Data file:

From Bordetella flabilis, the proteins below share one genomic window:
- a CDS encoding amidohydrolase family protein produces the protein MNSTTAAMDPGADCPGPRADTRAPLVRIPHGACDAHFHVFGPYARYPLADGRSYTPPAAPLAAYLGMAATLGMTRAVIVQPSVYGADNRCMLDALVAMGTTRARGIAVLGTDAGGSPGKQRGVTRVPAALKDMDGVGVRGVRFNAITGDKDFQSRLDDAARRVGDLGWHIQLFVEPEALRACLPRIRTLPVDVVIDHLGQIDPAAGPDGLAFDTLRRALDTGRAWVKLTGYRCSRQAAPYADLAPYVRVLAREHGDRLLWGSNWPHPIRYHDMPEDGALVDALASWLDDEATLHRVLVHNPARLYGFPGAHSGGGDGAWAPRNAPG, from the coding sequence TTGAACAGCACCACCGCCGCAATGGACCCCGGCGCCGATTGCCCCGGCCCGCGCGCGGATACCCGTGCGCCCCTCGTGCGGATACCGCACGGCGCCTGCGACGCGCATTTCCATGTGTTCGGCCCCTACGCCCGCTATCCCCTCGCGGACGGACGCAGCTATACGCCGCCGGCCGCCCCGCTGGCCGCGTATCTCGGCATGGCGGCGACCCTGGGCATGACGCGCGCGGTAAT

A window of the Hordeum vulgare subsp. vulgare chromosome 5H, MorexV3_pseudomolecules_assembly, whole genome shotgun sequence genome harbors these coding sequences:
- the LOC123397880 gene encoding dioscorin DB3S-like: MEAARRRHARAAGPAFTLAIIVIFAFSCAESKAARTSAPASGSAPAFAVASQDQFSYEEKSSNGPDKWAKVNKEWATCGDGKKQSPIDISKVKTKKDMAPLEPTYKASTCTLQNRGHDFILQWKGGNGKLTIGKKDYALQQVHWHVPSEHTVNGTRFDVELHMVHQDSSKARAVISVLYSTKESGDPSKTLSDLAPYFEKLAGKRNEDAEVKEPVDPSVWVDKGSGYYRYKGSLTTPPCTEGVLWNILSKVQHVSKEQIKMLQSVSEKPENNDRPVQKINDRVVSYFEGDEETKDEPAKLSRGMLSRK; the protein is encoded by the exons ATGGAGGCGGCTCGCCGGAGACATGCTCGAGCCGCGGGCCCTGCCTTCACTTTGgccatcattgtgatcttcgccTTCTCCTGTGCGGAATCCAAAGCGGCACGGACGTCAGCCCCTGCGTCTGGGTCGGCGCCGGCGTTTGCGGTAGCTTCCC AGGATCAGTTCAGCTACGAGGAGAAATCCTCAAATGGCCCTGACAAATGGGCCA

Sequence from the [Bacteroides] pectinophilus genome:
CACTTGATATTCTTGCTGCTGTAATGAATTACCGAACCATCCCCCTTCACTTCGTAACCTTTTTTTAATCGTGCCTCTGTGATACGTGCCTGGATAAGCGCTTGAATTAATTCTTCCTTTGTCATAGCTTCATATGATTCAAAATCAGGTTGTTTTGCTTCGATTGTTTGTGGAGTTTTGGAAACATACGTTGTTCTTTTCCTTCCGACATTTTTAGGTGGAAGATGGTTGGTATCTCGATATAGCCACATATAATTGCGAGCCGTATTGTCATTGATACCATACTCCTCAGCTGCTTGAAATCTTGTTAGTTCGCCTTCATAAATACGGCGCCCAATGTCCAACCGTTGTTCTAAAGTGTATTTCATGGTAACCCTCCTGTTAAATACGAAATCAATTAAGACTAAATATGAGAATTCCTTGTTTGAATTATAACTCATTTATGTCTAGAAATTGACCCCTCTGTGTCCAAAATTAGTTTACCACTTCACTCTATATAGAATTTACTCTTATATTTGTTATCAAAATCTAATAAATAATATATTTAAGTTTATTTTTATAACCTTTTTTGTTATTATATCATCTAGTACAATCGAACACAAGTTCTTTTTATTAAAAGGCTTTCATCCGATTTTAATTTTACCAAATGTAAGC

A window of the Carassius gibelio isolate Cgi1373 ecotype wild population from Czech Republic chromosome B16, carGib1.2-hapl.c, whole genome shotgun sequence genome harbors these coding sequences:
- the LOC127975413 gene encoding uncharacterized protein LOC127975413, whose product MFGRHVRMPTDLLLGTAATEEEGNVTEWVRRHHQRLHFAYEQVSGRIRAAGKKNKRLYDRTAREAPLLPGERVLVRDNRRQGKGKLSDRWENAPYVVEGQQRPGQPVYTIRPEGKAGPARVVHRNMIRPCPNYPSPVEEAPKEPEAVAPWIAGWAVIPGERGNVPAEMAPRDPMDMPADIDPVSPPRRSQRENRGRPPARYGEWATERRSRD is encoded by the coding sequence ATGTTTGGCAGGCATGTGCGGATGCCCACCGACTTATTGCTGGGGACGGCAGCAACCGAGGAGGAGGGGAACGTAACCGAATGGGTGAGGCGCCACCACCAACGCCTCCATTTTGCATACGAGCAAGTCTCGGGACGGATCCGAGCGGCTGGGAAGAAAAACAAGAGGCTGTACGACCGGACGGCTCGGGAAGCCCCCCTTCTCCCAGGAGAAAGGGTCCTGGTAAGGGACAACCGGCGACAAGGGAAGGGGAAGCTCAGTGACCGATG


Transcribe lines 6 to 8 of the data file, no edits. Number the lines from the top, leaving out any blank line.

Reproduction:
CACTTGATATTCTTGCTGCTGTAATGAATTACCGAACCATCCCCCTTCACTTCGTAACCTTTTTTTAATCGTGCCTCTGTGATACGTGCCTGGATAAGCGCTTGAATTAATTCTTCCTTTGTCATAGCTTCATATGATTCAAAATCAGGTTGTTTTGCTTCGATTGTTTGTGGAGTTTTGGAAACATACGTTGTTCTTTTCCTTCCGACATTTTTAGGTGGAAGATGGTTGGTATCTCGATATAGCCACATATAATTGCGAGCCGTATTGTCATTGATACCATACTCCTCAGCTGCTTGAAATCTTGTTAGTTCGCCTTCATAAATACGGCGCCCAATGTCCAACCGTTGTTCTAAAGTGTATTTCATGGTAACCCTCCTGTTAAATACGAAATCAATTAAGACTAAATATGAGAATTCCTTGTTTGAATTATAACTCATTTATGTCTAGAAATTGACCCCTCTGTGTCCAAAATTAGTTTACCACTTCACTCTATATAGAATTTACTCTTATATTTGTTATCAAAATCTAATAAATAATATATTTAAGTTTATTTTTATAACCTTTTTTGTTATTATATCATCTAGTACAATCGAACACAAGTTCTTTTTATTAAAAGGCTTTCATCCGATTTTAATTTTACCAAATGTAAGC

A window of the Carassius gibelio isolate Cgi1373 ecotype wild population from Czech Republic chromosome B16, carGib1.2-hapl.c, whole genome shotgun sequence genome harbors these coding sequences:
- the LOC127975413 gene encoding uncharacterized protein LOC127975413, whose product MFGRHVRMPTDLLLGTAATEEEGNVTEWVRRHHQRLHFAYEQVSGRIRAAGKKNKRLYDRTAREAPLLPGERVLVRDNRRQGKGKLSDRWENAPYVVEGQQRPGQPVYTIRPEGKAGPARVVHRNMIRPCPNYPSPVEEAPKEPEAVAPWIAGWAVIPGERGNVPAEMAPRDPMDMPADIDPVSPPRRSQRENRGRPPARYGEWATERRSRD is encoded by the coding sequence ATGTTTGGCAGGCATGTGCGGATGCCCACCGACTTATTGCTGGGGACGGCAGCAACCGAGGAGGAGGGGAACGTAACCGAATGGGTGAGGCGCCACCACCAACGCCTCCATTTTGCATACGAGCAAGTCTCGGGACGGATCCGAGCGGCTGGGAAGAAAAACAAGAGGCTGTACGACCGGACGGCTCGGGAAGCCCCCCTTCTCCCAGGAGAAAGGGTCCTGGTAAGGGACAACCGGCGACAAGGGAAGGGGAAGCTCAGTGACCGATG